The Arctic is a very fragile region. However, it is also an area of great power competition with Russia being an Arctic military superpower and China widening and deepening its role and seeking recognition as a Polar stakeholder. The implications of this competition but also Sino-Russia cooperation for the Nordic and Baltic countries was the focus of the first webinar/seminar of the new research project “Nordic-Baltic Connectivity with Asia via the Arctic” on 10 November 2020.
The topic is highly timely, as the Nordic-Baltic cooperation NB8, chaired by Estonia in 2020, has made connectivity, including regional energy and transport projects, a key priority, director of the Estonian Foreign Policy Institute (EFPI) at the ICDS and project leader Kristi Raik explained. Raik also indicated that Estonia, the closest country to the Arctic without being an observer in the Arctic Council, is now seeking an observer status in the council.
Marc Lanteigne, an associate professor at the Arctic University of Norway noted that there are many speculations about China’s goals in the Arctic, ranging from China trying to set a debt trap to snare other stakeholders, Chinese Artic submarines and using infrastructure for spying. Lanteigne concentrated on what China has done.
China, an observer in the Arctic Council, refers to itself as a near Arctic area. Its interests and goals have a lot to do with identity and being accepted as a Polar stakeholder. Lanteigne named three goals for China in the Arctic region according to Chinese officials:
- Scientific research and diplomacy with the focus on how climate and environmental changes will affect China.
- Economy: shipping, Polar Silk Road, Greenland and Canada, investments in infrastructure – Arctic railway, Talsinki tunnel –, but also free trade and fishing agreements.
- Arctic governance – wants to be more involved in setting norms and avoid Arctic to be cut up as a melon amongst the 8 Arctic states.
Pavel K. Baev, a research professor at the Peace Research Institute Oslo underlined the different interests of Russia and China in the Arctic.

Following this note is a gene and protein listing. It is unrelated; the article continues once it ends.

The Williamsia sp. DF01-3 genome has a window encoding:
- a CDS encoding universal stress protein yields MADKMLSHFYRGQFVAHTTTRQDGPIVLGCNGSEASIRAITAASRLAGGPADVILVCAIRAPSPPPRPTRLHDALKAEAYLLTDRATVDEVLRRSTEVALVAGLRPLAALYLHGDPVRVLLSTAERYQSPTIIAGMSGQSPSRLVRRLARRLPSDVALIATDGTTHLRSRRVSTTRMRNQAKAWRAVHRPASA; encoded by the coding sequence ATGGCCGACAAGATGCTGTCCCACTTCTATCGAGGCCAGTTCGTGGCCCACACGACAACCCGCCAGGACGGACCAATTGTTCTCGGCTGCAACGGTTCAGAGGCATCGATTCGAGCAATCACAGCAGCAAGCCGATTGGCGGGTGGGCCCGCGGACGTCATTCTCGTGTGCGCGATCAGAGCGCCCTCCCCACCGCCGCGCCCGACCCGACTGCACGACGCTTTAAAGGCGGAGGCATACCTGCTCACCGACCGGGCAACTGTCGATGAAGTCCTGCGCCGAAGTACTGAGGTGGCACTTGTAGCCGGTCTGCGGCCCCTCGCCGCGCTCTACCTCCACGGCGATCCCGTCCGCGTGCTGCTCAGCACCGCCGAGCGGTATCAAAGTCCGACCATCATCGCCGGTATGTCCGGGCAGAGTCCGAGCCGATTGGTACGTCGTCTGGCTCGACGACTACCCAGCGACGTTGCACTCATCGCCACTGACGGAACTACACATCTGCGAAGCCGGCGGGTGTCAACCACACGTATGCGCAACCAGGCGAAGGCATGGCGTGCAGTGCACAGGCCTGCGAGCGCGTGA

The Arctic is kind of personal project for President Vladimir Putin and Russia is an Arctic superpower, but a marginal player in Asia-Pacific region. Whereas China is pressing on economic cooperation and wants less military build-up in the Arctic, Russia is economically weak and relies on its traditional strength – military build-up. However, considering the weak economy and risky nuclear submarines the question is how sustainable Russia’s military build-up in the Arctic is.
According to Baev, despite the rhetoric, there is no rush in the Arctic region, nobody is doing too much.
China, Japan, and South Korea may look as if they have different agendas in the Arctic. Aki Tonami, an associate professor at the University of Tsukuba, however, explained that the three countries share the broader sense of security, which includes energy (transport of oil, Arctic LNG transport routes), climate change and food in the Arctic. China, Japan and South Korea have maintained a complex dance of competition and cooperation among themselves – and this dance continues in the Arctic.
The Nordic countries are concerned by the prospect of becoming backyard of great powers. According to Tonami, Japan can offer alliance to hedge.
Frank Jüris, a junior research fellow of the EFPI at the ICDS explained what is at stake in the infrastructure projects with Chinese involvement: Belt and Road Initiative, Talsinki tunnel, Arctic railway, Digital Silk Road etc. Jüris also stressed the importance of like-minded countries working more closely together.
The seminar/webinar “The Interests of China and Russia in the Arctic Region: Implications for the Nordic-Baltic Countries” marked the launch of a new research project titled “Nordic-Baltic Connectivity with Asia via the Arctic”. The project is managed by EFPI at the ICDS together with the Konrad Adenauer Stiftung and the Finnish Institute of International Affairs.